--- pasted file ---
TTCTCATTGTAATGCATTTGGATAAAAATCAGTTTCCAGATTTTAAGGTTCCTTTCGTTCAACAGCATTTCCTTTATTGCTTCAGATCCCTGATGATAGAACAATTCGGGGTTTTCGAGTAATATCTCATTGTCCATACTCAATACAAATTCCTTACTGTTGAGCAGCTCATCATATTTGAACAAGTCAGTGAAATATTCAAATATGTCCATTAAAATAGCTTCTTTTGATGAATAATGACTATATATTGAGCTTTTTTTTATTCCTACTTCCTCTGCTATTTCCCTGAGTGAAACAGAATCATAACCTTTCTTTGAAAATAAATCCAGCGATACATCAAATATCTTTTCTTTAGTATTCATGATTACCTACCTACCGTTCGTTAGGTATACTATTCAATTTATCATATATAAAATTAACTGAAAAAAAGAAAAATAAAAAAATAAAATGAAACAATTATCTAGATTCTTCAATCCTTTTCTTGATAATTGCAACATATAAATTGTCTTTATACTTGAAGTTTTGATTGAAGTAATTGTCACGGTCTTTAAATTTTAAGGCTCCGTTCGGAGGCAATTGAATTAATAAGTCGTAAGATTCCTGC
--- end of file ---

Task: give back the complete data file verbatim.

TTCTCATTGTAATGCATTTGGATAAAAATCAGTTTCCAGATTTTAAGGTTCCTTTCGTTCAACAGCATTTCCTTTATTGCTTCAGATCCCTGATGATAGAACAATTCGGGGTTTTCGAGTAATATCTCATTGTCCATACTCAATACAAATTCCTTACTGTTGAGCAGCTCATCATATTTGAACAAGTCAGTGAAATATTCAAATATGTCCATTAAAATAGCTTCTTTTGATGAATAATGACTATATATTGAGCTTTTTTTTATTCCTACTTCCTCTGCTATTTCCCTGAGTGAAACAGAATCATAACCTTTCTTTGAAAATAAATCCAGCGATACATCAAATATCTTTTCTTTAGTATTCATGATTACCTACCTACCGTTCGTTAGGTATACTATTCAATTTATCATATATAAAATTAACTGAAAAAAAGAAAAATAAAAAAATAAAATGAAACAATTATCTAGATTCTTCAATCCTTTTCTTGATAATTGCAACATATAAATTGTCTTTATACTTGAAGTTTTGATTGAAGTAATTGTCACGGTCTTTAAATTTTAAGGCTCCGTTCGGAGGCAATTGAATTAATAAGTCGTAAGATTCCTGC